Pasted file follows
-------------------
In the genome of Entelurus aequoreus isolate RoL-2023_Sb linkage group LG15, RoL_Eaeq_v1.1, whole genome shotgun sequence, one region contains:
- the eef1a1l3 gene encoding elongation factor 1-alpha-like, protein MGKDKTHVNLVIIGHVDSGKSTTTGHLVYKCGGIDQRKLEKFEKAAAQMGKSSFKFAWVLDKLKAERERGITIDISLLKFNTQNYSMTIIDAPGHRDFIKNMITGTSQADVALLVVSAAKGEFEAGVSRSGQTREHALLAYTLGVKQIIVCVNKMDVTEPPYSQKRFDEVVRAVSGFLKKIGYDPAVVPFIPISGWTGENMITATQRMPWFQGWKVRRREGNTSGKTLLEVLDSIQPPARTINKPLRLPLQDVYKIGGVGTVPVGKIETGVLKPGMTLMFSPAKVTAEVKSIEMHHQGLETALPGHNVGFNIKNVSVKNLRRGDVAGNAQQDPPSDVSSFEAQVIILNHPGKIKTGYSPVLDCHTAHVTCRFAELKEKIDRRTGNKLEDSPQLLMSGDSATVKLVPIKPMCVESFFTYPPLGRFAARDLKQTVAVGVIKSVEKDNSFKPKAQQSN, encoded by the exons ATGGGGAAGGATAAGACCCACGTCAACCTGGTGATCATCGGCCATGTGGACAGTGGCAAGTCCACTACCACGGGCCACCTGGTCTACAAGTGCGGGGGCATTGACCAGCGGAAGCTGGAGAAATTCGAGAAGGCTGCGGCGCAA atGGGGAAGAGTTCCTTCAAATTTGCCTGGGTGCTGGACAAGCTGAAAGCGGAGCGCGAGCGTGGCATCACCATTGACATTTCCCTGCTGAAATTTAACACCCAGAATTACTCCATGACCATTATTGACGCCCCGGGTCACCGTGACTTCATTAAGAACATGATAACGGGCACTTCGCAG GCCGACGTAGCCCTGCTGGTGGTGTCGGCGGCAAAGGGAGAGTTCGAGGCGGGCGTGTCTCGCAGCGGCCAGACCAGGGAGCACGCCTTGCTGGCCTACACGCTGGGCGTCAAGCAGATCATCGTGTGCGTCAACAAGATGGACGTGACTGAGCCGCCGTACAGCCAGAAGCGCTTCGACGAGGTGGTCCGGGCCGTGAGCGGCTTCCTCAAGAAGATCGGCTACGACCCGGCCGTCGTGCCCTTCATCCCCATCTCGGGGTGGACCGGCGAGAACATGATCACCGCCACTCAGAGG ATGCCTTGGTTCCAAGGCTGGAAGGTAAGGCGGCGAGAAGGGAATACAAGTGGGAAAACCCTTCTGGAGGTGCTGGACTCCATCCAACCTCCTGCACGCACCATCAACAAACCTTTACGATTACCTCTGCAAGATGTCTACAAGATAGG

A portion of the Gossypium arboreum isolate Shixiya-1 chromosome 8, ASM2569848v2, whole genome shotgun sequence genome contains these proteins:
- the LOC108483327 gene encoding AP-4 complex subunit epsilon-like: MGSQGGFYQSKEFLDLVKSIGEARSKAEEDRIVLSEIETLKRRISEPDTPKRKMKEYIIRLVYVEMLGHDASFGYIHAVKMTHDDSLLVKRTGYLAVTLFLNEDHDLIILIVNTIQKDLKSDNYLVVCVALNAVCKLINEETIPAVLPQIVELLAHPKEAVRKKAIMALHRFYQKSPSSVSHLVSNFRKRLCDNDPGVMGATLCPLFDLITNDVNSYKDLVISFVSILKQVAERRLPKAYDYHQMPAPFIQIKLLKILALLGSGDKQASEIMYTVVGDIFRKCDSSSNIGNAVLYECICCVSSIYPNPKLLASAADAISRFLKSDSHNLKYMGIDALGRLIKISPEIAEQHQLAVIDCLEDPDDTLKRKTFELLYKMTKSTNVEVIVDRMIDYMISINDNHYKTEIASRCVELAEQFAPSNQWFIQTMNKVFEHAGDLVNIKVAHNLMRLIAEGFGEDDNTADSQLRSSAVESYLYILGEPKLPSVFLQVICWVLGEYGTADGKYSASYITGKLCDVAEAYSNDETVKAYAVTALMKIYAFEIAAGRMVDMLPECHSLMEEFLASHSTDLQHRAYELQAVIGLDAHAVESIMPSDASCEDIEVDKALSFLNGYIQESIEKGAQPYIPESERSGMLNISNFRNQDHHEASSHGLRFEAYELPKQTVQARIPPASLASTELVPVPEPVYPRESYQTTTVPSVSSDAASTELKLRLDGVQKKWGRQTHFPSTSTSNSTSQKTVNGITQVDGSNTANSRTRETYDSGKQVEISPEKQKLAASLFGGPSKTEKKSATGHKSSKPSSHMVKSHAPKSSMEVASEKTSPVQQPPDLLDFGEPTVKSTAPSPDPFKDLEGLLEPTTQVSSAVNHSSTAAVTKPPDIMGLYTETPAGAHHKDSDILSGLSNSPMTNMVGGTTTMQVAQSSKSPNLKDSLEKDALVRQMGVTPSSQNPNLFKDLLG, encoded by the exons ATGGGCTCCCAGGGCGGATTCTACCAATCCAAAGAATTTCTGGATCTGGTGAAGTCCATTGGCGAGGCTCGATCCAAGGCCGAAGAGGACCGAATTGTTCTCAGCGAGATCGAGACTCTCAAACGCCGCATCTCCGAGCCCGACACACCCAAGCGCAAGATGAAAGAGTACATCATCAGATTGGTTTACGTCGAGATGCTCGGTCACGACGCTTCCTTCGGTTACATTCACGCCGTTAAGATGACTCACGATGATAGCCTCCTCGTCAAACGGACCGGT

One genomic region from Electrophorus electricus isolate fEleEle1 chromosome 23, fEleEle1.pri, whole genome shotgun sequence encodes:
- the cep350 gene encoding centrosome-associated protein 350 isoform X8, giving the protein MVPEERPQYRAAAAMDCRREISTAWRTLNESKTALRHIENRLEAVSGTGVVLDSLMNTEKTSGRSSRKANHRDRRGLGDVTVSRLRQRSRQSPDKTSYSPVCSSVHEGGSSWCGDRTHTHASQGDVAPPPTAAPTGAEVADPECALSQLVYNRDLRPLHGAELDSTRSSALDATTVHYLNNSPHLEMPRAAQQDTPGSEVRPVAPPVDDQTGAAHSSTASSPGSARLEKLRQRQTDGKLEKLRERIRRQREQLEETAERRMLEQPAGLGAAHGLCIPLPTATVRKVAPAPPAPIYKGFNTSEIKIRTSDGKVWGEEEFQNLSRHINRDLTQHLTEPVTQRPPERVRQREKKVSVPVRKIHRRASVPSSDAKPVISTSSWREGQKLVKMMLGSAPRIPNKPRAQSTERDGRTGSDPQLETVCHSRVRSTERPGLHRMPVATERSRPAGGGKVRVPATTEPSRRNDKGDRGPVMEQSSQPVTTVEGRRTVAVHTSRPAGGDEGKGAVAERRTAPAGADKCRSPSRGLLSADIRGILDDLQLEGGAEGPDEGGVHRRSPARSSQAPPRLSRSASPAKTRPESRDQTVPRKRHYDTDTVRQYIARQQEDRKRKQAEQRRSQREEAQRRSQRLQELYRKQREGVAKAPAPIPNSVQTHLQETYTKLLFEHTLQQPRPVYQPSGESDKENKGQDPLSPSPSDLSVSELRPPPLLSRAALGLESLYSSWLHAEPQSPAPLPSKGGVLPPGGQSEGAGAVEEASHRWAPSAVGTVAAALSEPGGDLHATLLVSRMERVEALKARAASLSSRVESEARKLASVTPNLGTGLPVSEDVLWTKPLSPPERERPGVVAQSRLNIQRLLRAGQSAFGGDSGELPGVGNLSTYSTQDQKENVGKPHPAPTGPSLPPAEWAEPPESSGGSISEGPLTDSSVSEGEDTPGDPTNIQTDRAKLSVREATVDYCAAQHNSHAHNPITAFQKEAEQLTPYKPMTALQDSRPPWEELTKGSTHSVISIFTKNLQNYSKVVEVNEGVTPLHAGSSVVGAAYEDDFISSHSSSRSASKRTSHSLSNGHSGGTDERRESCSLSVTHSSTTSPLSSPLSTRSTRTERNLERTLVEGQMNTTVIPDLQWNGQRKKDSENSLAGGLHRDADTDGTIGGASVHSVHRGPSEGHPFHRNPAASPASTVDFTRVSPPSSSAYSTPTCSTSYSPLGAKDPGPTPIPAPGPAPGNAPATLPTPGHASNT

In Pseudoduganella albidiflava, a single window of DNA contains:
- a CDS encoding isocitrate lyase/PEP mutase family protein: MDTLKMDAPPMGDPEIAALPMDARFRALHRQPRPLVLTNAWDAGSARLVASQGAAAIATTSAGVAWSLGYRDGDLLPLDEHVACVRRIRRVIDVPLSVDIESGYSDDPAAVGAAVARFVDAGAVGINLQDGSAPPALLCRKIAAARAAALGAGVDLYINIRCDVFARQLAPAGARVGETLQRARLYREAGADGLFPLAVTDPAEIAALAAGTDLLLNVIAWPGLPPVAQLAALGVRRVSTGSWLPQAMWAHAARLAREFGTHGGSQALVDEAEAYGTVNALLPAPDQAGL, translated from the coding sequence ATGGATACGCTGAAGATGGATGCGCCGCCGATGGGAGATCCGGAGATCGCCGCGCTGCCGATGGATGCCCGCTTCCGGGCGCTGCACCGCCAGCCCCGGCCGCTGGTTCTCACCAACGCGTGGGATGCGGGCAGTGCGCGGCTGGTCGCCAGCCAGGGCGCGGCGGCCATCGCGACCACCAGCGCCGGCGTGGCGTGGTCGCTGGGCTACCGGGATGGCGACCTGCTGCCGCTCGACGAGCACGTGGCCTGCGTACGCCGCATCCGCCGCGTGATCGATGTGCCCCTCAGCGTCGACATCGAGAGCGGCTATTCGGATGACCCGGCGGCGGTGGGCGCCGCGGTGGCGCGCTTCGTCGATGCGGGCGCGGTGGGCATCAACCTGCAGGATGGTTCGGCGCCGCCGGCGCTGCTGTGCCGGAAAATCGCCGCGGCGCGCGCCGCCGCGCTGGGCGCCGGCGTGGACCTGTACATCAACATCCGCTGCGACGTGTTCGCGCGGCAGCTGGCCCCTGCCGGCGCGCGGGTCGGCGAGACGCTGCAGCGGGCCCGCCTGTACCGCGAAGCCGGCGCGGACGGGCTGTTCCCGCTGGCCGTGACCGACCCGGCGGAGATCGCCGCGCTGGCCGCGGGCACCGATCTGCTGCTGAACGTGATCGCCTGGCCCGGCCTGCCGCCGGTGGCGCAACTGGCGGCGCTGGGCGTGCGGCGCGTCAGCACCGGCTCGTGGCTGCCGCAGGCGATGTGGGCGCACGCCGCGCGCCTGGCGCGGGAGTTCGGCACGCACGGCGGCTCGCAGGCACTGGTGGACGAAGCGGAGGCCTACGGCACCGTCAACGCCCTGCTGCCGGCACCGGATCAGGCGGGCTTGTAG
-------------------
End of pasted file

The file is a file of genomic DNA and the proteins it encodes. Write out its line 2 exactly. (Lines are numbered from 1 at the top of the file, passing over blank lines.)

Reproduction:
- the eef1a1l3 gene encoding elongation factor 1-alpha-like, protein MGKDKTHVNLVIIGHVDSGKSTTTGHLVYKCGGIDQRKLEKFEKAAAQMGKSSFKFAWVLDKLKAERERGITIDISLLKFNTQNYSMTIIDAPGHRDFIKNMITGTSQADVALLVVSAAKGEFEAGVSRSGQTREHALLAYTLGVKQIIVCVNKMDVTEPPYSQKRFDEVVRAVSGFLKKIGYDPAVVPFIPISGWTGENMITATQRMPWFQGWKVRRREGNTSGKTLLEVLDSIQPPARTINKPLRLPLQDVYKIGGVGTVPVGKIETGVLKPGMTLMFSPAKVTAEVKSIEMHHQGLETALPGHNVGFNIKNVSVKNLRRGDVAGNAQQDPPSDVSSFEAQVIILNHPGKIKTGYSPVLDCHTAHVTCRFAELKEKIDRRTGNKLEDSPQLLMSGDSATVKLVPIKPMCVESFFTYPPLGRFAARDLKQTVAVGVIKSVEKDNSFKPKAQQSN, encoded by the exons ATGGGGAAGGATAAGACCCACGTCAACCTGGTGATCATCGGCCATGTGGACAGTGGCAAGTCCACTACCACGGGCCACCTGGTCTACAAGTGCGGGGGCATTGACCAGCGGAAGCTGGAGAAATTCGAGAAGGCTGCGGCGCAA atGGGGAAGAGTTCCTTCAAATTTGCCTGGGTGCTGGACAAGCTGAAAGCGGAGCGCGAGCGTGGCATCACCATTGACATTTCCCTGCTGAAATTTAACACCCAGAATTACTCCATGACCATTATTGACGCCCCGGGTCACCGTGACTTCATTAAGAACATGATAACGGGCACTTCGCAG GCCGACGTAGCCCTGCTGGTGGTGTCGGCGGCAAAGGGAGAGTTCGAGGCGGGCGTGTCTCGCAGCGGCCAGACCAGGGAGCACGCCTTGCTGGCCTACACGCTGGGCGTCAAGCAGATCATCGTGTGCGTCAACAAGATGGACGTGACTGAGCCGCCGTACAGCCAGAAGCGCTTCGACGAGGTGGTCCGGGCCGTGAGCGGCTTCCTCAAGAAGATCGGCTACGACCCGGCCGTCGTGCCCTTCATCCCCATCTCGGGGTGGACCGGCGAGAACATGATCACCGCCACTCAGAGG ATGCCTTGGTTCCAAGGCTGGAAGGTAAGGCGGCGAGAAGGGAATACAAGTGGGAAAACCCTTCTGGAGGTGCTGGACTCCATCCAACCTCCTGCACGCACCATCAACAAACCTTTACGATTACCTCTGCAAGATGTCTACAAGATAGG